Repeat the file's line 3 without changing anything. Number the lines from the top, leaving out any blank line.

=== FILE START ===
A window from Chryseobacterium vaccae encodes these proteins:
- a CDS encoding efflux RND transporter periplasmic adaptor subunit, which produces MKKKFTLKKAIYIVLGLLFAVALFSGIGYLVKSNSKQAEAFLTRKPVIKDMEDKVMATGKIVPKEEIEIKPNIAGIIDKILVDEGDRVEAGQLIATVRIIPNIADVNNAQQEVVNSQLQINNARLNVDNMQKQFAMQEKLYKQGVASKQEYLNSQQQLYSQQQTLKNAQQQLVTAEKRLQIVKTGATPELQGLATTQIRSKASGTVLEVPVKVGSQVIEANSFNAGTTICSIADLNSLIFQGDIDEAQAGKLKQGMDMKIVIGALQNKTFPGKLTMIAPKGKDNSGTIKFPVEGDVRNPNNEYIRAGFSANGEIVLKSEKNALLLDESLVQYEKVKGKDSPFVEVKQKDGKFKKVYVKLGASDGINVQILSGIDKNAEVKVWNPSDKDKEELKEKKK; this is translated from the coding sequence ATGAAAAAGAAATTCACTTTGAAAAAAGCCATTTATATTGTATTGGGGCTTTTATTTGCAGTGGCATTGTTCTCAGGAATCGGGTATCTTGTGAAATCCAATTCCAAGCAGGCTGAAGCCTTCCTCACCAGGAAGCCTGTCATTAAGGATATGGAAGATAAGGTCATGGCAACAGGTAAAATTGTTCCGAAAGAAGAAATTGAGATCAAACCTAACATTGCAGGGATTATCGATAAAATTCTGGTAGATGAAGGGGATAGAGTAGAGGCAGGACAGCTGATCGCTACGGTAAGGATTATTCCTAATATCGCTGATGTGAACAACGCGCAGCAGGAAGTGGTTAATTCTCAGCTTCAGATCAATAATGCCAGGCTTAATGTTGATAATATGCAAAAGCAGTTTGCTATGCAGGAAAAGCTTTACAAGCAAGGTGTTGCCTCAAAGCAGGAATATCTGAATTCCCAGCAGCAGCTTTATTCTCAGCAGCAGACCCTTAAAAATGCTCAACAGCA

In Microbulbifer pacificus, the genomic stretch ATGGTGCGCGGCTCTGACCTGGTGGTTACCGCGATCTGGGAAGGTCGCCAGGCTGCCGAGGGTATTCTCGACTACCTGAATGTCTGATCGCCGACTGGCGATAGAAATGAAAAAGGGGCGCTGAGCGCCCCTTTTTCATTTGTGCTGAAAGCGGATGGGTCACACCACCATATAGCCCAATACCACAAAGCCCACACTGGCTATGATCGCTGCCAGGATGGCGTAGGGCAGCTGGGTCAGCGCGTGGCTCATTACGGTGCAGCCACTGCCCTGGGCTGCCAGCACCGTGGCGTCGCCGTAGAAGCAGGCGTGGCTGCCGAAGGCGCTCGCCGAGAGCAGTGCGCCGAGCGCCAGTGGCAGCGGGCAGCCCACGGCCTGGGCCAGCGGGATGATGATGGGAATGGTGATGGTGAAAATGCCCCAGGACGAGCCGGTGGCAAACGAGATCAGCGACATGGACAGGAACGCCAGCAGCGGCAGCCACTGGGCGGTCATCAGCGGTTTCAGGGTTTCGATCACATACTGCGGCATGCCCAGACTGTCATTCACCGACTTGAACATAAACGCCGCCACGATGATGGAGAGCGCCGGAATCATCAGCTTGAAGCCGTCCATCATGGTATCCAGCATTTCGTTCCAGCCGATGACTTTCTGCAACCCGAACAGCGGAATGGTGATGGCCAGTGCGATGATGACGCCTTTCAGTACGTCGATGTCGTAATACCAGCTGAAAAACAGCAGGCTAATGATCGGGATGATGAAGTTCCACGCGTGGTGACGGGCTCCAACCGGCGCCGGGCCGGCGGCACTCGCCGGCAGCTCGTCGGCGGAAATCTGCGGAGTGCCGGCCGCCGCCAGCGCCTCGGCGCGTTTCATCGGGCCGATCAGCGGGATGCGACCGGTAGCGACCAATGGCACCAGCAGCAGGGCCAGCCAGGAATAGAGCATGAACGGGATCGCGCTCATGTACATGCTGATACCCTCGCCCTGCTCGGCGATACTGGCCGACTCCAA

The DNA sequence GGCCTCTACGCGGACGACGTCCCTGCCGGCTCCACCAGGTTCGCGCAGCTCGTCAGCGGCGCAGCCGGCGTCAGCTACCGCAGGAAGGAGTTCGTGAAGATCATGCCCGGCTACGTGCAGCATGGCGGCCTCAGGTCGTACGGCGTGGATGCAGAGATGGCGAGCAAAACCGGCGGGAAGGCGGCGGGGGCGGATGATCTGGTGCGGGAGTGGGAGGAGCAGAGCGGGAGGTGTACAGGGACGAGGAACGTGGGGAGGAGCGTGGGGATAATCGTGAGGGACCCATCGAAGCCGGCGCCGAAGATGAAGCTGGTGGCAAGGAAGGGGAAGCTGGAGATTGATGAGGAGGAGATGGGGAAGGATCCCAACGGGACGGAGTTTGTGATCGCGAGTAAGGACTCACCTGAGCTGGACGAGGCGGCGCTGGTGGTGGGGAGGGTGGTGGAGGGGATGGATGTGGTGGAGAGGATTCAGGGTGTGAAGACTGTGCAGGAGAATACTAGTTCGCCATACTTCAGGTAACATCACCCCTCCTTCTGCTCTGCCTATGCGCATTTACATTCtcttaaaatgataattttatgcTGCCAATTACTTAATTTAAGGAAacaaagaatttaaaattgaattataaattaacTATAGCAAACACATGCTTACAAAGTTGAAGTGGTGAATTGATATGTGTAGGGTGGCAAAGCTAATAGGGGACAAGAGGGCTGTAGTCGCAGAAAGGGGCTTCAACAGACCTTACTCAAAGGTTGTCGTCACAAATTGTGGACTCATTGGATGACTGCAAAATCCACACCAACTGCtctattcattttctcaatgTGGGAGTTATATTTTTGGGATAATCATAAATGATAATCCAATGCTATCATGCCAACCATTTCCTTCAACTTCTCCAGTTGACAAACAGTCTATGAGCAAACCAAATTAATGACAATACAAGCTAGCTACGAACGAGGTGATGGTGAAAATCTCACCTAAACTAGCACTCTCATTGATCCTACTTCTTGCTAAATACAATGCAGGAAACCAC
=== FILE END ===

In Microbulbifer pacificus, the genomic stretch ATGGTGCGCGGCTCTGACCTGGTGGTTACCGCGATCTGGGAAGGTCGCCAGGCTGCCGAGGGTATTCTCGACTACCTGAATGTCTGATCGCCGACTGGCGATAGAAATGAAAAAGGGGCGCTGAGCGCCCCTTTTTCATTTGTGCTGAAAGCGGATGGGTCACACCACCATATAGCCCAATACCACAAAGCCCACACTGGCTATGATCGCTGCCAGGATGGCGTAGGGCAGCTGGGTCAGCGCGTGGCTCATTACGGTGCAGCCACTGCCCTGGGCTGCCAGCACCGTGGCGTCGCCGTAGAAGCAGGCGTGGCTGCCGAAGGCGCTCGCCGAGAGCAGTGCGCCGAGCGCCAGTGGCAGCGGGCAGCCCACGGCCTGGGCCAGCGGGATGATGATGGGAATGGTGATGGTGAAAATGCCCCAGGACGAGCCGGTGGCAAACGAGATCAGCGACATGGACAGGAACGCCAGCAGCGGCAGCCACTGGGCGGTCATCAGCGGTTTCAGGGTTTCGATCACATACTGCGGCATGCCCAGACTGTCATTCACCGACTTGAACATAAACGCCGCCACGATGATGGAGAGCGCCGGAATCATCAGCTTGAAGCCGTCCATCATGGTATCCAGCATTTCGTTCCAGCCGATGACTTTCTGCAACCCGAACAGCGGAATGGTGATGGCCAGTGCGATGATGACGCCTTTCAGTACGTCGATGTCGTAATACCAGCTGAAAAACAGCAGGCTAATGATCGGGATGATGAAGTTCCACGCGTGGTGACGGGCTCCAACCGGCGCCGGGCCGGCGGCACTCGCCGGCAGCTCGTCGGCGGAAATCTGCGGAGTGCCGGCCGCCGCCAGCGCCTCGGCGCGTTTCATCGGGCCGATCAGCGGGATGCGACCGGTAGCGACCAATGGCACCAGCAGCAGGGCCAGCCAGGAATAGAGCATGAACGGGATCGCGCTCATGTACATGCTGATACCCTCGCCCTGCTCGGCGATACTGGCCGACTCCAA